England vs. Iran final score: Bukayo Saka launches the Three Lions and scores a crushing win in World Cup opener

England laid an impressive marker for the upcoming tournament on the first full day of World Cup action in Qatar, Bukayo Saka was their star player in a 6-2 thrashing of Iran.

Although an injury and a suspected concussion in Iranian goalkeeper Alireza Beiranvand slowed the initial momentum of the bout, soon the Three Lions, more attacking than many might have expected, surged forward. Jude Bellingham became the second-youngest England player to score in the tournament, behind only Michael Owen when he charged into the box to meet Luke Shaw’s cross in the 35th minute. The floodgates were opened, and Saka soon doubled the lead. By half time, it was game over for Iran as Harry Kane and Raheem Sterling finished in third place together.

On a day when all of England’s strikers (and quite a few defenders) shone, Saka was the undisputed star and he equaled Enner Valencia at the top of the early Golden Boot race with a wonderfully low drive. If Gareth Southgate hadn’t made massive changes to a game that was truly out of Iran’s reach, he might well have scored a hat-trick, although his replacement, Marcus Rashford, performed more than adequately. Kane fell deep as usual and the Manchester United forward attacked the space from the right, cut through it from the left and rolled the ball into the bottom corner. Their sixth goal came off the bench, Callum Wilson disinterestedly scoring fellow substitute Jack Grealish to score his first ever goal on the biggest stage.

Mehdi Taremi is on a par with Saka and Valencia, who brought the score to 4-1 after a powerful shot, scoring a penalty in the 13th minute of stoppage time in cold blood, depriving the Three Lions of the chance to repeat a record victory. breakaway at the World Championships. However, already at half-time, head coach Carlos Chieros seemed to know the game was over, making three half-time substitutions with one eye on the upcoming games against the US and Wales. Based on this, England will have to cache a lot at the top of Group B.

Wonderkids give Southgate a dream start

This is exactly what England needed. For all their tournament success over the past four years, their recent unbeaten streak in competitive games has meant their manager has taken his charges out with a sense of grumbling indignation, even some questions as to whether Southgate could be the last one at the helm. Discontent in social networks was somewhat softened by the progressive line-up, but it was the performances of the young people who were trusted on the biggest stage that changed the mood.

Even before the breakthrough, Saka strongly justified his choice to Phil Foden and others. Utterly fearless for a player whose previous tournament game had ended in grief, he played dangerously against Kieran Trippier and was always looking to pick up the pace. His misguided early shot was the first time backup goaltender Hossein Hosseini had been tested and he gave Mason Mount a much better chance. His goal came after Jude Bellingham, almost as flamboyant from the start, opened the scoring, but Saki’s shot was typical of England.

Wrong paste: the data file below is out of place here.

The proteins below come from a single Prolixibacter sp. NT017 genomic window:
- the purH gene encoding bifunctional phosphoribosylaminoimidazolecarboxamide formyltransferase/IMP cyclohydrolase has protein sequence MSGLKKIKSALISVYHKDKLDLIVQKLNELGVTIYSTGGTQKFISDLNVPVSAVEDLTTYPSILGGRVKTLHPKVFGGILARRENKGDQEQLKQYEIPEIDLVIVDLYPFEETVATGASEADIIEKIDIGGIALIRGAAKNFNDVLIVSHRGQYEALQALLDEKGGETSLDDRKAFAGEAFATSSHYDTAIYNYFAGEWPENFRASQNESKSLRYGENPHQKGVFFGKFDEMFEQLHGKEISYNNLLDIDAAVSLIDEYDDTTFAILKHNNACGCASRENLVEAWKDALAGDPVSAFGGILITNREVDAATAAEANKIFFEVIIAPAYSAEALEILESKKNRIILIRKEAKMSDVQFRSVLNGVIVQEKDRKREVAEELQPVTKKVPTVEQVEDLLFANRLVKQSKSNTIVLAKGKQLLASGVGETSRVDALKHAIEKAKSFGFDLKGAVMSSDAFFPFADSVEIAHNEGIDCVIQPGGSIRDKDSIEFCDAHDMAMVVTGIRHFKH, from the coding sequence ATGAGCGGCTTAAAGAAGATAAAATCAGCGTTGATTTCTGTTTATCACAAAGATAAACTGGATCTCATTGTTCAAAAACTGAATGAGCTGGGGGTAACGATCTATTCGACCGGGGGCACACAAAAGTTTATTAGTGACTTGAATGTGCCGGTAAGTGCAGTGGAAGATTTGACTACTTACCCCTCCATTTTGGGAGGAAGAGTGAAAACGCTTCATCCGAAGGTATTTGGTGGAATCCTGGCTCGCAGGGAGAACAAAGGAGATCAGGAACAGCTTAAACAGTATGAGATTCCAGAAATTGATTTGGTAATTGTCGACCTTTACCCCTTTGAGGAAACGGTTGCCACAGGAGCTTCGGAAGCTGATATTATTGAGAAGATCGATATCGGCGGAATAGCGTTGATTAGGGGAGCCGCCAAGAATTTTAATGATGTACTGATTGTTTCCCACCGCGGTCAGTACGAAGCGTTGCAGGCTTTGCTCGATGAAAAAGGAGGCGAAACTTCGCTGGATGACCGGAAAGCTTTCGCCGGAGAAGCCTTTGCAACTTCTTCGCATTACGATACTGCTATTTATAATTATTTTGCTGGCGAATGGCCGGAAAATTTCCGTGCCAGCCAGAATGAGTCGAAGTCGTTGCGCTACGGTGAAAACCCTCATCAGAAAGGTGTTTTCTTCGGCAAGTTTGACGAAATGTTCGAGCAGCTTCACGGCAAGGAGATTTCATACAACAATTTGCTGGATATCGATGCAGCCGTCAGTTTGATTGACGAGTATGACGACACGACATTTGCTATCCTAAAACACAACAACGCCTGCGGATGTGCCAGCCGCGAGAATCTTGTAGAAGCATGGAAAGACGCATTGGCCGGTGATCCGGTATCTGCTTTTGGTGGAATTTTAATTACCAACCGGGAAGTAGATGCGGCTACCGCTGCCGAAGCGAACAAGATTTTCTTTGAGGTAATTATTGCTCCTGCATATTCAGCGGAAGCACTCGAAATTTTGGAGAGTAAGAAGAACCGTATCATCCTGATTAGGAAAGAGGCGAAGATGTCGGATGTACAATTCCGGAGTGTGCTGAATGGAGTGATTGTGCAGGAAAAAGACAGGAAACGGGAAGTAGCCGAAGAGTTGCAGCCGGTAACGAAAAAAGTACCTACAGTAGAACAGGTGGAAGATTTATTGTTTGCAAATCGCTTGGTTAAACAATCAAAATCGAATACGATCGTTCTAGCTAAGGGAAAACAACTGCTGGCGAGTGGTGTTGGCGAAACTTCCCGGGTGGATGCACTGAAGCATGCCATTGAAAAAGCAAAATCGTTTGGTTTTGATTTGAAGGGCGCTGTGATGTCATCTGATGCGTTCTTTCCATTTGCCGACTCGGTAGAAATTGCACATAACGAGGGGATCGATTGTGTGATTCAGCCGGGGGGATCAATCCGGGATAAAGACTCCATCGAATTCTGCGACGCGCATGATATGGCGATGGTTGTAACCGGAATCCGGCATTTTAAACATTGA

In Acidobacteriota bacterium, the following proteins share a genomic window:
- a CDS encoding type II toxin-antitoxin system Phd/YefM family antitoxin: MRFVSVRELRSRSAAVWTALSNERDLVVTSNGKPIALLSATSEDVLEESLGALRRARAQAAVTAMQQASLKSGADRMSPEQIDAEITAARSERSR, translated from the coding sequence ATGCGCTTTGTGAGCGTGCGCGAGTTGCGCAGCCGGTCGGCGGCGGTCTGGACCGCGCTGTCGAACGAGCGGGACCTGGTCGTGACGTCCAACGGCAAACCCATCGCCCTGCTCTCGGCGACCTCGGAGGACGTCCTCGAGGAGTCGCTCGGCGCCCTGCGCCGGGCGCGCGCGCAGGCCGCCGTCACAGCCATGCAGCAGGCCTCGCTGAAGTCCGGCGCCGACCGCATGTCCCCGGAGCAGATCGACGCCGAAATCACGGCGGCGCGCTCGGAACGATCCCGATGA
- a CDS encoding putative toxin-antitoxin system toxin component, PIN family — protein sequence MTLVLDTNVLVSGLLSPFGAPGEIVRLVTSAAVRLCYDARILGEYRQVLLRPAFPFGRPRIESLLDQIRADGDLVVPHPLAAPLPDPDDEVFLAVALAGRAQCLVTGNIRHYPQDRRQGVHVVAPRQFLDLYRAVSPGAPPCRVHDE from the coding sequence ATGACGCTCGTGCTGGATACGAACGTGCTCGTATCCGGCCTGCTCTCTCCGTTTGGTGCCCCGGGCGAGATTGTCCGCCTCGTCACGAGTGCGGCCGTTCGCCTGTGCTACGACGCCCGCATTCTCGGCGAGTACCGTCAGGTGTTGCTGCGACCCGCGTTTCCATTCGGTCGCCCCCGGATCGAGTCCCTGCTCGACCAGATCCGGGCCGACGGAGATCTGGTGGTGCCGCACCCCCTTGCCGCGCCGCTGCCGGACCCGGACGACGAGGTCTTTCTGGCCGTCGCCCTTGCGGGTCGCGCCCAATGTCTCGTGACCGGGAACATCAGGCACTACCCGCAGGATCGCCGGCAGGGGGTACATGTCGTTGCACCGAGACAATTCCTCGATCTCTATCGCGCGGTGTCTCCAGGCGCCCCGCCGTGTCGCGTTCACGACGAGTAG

A well-placed corner brought down Harry Maguire, justifying his presence in the English defense with his attacking work, before Saki’s cute shot bounced high in the net. Moments later the game ended, the old guard reminded of the value of tournament experience. When the ball came to Kane through the right channel, he only needed to hit the ball into the near post, confident that his teammate Sterling would attack that space. What he was.

By the time Saka had driven his fourth race in England, those familiar Boxpark Croydon videos were back, beer skyrocketing with delight during lunch. Just a few months after the mutiny, chants of “Southgate, you’re the one” broke out in Molina. One could almost hear the rest of the planet deliberately misunderstanding The Three Lions over and over again (“typical English arrogance”). Even from afar in Russia – and certainly last summer up close – the nation’s support proved to be a driving force for this team. If they were to win their country again, this England team could be a worthy contender.

Political developments looming on both sides

FIFA’s ambition to have a World Cup without politics will most likely never materialize (and frankly, it’s a laughable idea, given that this tournament was a soft power show from the start), keeping everyone silent about the events. in Qatar they may have just turned up the volume.

Before the match, England were informed that they would not be able to make their desired declaration due to wearing “One Love” armbands; If Kane followed the plan of the European countries to wear this item, he might well start the armor game. Still, there was nothing FIFA could do to stop the Three Lions from kneeling down or get Iran to sing along to the national anthem, which seemed like a sign of solidarity as their government cracked down on dissent in the republic. It was not entirely popular with Iranian supporters, although many supported the show.

A large banner reading “Woman, Life, Freedom” above the flag of Iran was raised high in the stadium, as were smaller posters with the phrase “Freedom for Iran”. As happens every four years, one of the biggest events on global television has proven to be a powerful vehicle for spreading the word. How could FIFA know?

Leave a Reply

Your email address will not be published. Required fields are marked *